Downstairs, entering the new Robin’s Roost feels like descending into a speakeasy, with pressed-metal ceilings, a new spacious bar and fireside seating with high-top tables and
upholstered chairs. The new menu features Southern-style comfort foods like chicken and biscuits, along with a revolving list of craft brews and signature cocktails made with house syrups and Vermont ingredients.
At the mid-mountain Sugar House Lodge, the lower level, now called the Mudroom, will be a kid-friendly zone with grilled cheese and mac n’ cheese. Over at Solitude Day Lodge, the mountain’s most popular lunch spot, Epic, has been rebranded as 43° North with a menu inspired by the dishes of northern France.
In Middlebury, an 1840s stone building called The Mill that sits on the edge of the Otter Creek has been remodeled and is the new home of The Mad Taco and Dedalus Wine Shop—both new to Middlebury. The mill was formerly the site of The Storm Café. Grab a cup of coffee at Lost Monarch Coffee, a hip, third-wave spot that shares the same space.
There’s a new brewery in downtown Waitsfield—Collaborative Brewing Company. Since we went to press with the Holidays issue, Collaborative Brewing opened a hip, super fun new tasting room in Waitsfield complete with a cozy vibe and vintage arcade games. Try a fresh brew, like their “Sesh Prince,” a delicious session India Pale Ale that’s smooth and fruity with a low ABV (and, incidentally, a low carb count). Keep an eye out for their malt-driven lagers and ales at Mad River Valley restaurants and their colorful and creatively designed cans in stores around the Valley this winter.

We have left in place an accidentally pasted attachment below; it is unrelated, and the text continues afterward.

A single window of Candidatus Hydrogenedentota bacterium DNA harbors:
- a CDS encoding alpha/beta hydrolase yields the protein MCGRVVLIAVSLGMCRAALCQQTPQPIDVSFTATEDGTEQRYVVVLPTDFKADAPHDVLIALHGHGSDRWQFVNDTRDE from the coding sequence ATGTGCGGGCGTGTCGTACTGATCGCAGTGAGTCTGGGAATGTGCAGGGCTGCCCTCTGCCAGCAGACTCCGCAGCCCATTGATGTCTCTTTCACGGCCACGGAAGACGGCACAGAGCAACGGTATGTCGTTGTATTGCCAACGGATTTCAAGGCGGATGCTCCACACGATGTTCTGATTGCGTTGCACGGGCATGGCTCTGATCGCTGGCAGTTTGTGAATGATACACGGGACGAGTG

In Waitsfield, Stoke Ramen Bar serves up authentic ramen with fresh Vermont ingredients to create fusion dishes like the Dark Wing (ramen noodles, chicken broth, cashew tare, braised duck, egg, roasted garlic aioli and pickled daikon with pea shoots) in an open-concept dining room that opened this fall. For local produce and meats, head to Roots Market in Middlesex, the storefront for Williamstown’s Bear Roots Farm which opened in May.